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Brian Lakey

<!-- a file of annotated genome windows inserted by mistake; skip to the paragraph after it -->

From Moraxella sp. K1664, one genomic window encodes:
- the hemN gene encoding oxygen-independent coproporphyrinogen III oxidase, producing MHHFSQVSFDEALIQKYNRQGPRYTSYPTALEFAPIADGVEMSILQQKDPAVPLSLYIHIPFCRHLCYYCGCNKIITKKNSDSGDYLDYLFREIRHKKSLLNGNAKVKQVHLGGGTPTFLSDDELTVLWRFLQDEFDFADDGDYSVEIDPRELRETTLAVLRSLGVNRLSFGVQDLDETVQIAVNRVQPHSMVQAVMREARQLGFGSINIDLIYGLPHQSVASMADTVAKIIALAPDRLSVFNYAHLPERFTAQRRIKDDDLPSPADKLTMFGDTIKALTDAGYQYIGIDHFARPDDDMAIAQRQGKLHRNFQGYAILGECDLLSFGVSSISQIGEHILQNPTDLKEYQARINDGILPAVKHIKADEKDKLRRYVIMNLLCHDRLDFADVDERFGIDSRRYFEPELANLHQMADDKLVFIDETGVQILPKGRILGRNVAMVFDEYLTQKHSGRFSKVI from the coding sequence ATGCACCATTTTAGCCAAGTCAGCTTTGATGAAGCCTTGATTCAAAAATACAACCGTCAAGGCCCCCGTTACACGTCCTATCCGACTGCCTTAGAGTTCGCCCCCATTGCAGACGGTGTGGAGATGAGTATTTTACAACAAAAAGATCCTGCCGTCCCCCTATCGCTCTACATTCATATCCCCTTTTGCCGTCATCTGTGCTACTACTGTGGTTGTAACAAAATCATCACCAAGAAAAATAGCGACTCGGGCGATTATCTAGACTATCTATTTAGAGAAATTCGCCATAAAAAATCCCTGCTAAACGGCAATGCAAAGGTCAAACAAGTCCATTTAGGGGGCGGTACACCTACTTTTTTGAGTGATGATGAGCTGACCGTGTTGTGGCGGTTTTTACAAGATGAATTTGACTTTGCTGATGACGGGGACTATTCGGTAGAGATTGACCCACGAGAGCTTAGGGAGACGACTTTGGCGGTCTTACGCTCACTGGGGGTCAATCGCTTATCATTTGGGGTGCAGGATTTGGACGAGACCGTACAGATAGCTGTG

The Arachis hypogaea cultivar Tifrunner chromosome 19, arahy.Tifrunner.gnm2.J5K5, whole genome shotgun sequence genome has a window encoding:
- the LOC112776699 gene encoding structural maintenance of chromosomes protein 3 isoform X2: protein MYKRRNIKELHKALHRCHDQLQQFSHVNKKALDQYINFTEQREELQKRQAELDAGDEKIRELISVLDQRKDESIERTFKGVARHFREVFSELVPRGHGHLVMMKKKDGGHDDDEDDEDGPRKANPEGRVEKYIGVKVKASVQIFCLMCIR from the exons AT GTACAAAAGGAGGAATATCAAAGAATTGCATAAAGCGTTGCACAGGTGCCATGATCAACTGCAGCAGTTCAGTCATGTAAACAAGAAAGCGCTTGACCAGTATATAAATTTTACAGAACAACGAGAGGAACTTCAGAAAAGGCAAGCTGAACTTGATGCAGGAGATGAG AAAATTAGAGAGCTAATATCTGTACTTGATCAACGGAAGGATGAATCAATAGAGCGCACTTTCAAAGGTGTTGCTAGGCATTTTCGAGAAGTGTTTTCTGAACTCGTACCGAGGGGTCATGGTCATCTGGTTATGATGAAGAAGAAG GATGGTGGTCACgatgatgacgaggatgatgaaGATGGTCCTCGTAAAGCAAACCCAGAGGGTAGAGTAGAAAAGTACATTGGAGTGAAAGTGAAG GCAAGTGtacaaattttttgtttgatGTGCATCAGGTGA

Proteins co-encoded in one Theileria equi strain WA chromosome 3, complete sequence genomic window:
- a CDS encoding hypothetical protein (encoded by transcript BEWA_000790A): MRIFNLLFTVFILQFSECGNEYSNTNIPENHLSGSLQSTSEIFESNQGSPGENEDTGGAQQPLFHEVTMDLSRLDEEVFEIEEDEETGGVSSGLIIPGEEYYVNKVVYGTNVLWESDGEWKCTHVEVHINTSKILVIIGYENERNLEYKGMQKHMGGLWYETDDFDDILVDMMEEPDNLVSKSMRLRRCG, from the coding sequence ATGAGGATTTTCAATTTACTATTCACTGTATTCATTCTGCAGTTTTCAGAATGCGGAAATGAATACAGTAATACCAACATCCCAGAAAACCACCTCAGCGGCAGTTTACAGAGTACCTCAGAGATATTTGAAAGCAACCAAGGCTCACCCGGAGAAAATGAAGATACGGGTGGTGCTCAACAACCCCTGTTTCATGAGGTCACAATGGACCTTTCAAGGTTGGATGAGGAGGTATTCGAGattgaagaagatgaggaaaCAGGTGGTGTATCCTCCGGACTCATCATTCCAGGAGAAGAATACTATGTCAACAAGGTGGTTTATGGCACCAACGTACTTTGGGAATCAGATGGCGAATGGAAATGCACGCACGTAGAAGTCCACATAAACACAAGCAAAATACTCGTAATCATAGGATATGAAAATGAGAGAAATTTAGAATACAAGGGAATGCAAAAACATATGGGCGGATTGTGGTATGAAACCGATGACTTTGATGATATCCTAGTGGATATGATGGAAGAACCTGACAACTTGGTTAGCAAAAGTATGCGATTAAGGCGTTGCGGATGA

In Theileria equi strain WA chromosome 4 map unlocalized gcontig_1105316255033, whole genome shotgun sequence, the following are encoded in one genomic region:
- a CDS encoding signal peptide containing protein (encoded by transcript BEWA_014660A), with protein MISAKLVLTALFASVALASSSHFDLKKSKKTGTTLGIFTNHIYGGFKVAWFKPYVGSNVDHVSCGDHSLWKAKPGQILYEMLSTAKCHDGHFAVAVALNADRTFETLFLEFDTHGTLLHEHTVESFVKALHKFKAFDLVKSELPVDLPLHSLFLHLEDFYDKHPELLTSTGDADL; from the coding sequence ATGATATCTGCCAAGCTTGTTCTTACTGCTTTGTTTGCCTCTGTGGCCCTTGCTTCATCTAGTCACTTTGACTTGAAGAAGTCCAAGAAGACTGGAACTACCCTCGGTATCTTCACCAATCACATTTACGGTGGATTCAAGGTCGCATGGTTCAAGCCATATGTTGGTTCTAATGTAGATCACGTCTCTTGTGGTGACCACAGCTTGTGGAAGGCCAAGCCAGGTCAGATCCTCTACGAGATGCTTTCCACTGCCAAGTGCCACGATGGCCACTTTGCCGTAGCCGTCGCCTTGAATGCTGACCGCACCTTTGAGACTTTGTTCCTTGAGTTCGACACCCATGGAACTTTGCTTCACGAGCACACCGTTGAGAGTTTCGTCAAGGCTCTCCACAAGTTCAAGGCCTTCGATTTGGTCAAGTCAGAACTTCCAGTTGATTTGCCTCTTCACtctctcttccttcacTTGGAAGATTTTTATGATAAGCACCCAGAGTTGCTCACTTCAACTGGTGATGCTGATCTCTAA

Perceived social support has been consistently linked with better mental health. The link between support and affect may due to personality or social influences. The present studies examined the link between support and affect at the level of recipient personality and three social influences: objective provider characteristics, the unique relationship between recipient and provider, and the changing relationship across occasions. Recipient personality effects reflect individual differences in how recipients rate the supportiveness of the same providers. Provider effects reflect agreement among recipients as to the relative supportiveness of providers. Relationship effects reflect systematic differences in how recipients rate provider support. Relationship by Occasion effects reflect changes in the Relationship across occasions. The link between perceived support and mental health may occur at any one, or all, of these levels. This paper presents two studies in which recipients met with the same four providers on multiple occasions. Recipients and providers rated affect experienced during the conversation and provider support. Observers rated the video conversations and judged recipient and provider affect and provider support. The goals were to (1) estimate the extent to which the link between support and affect reflects recipient personality and social influences; (2) differentiate between cognitive and behavioral mechanisms and (3) examine the stability of the relationship effect across multiple occasions. Results indicated that the link between social support and affect occurs at the level of recipient personality and the relationship. Relationship effects were stable across occasions. Inconsistent evidence was found for a link at the level of objective provider characteristics. Behavioral mechanisms for recipient personality and relationship influences were riot identified and therefore cognitive mechanisms were supported. Implications for social support theory and intervention were discussed.

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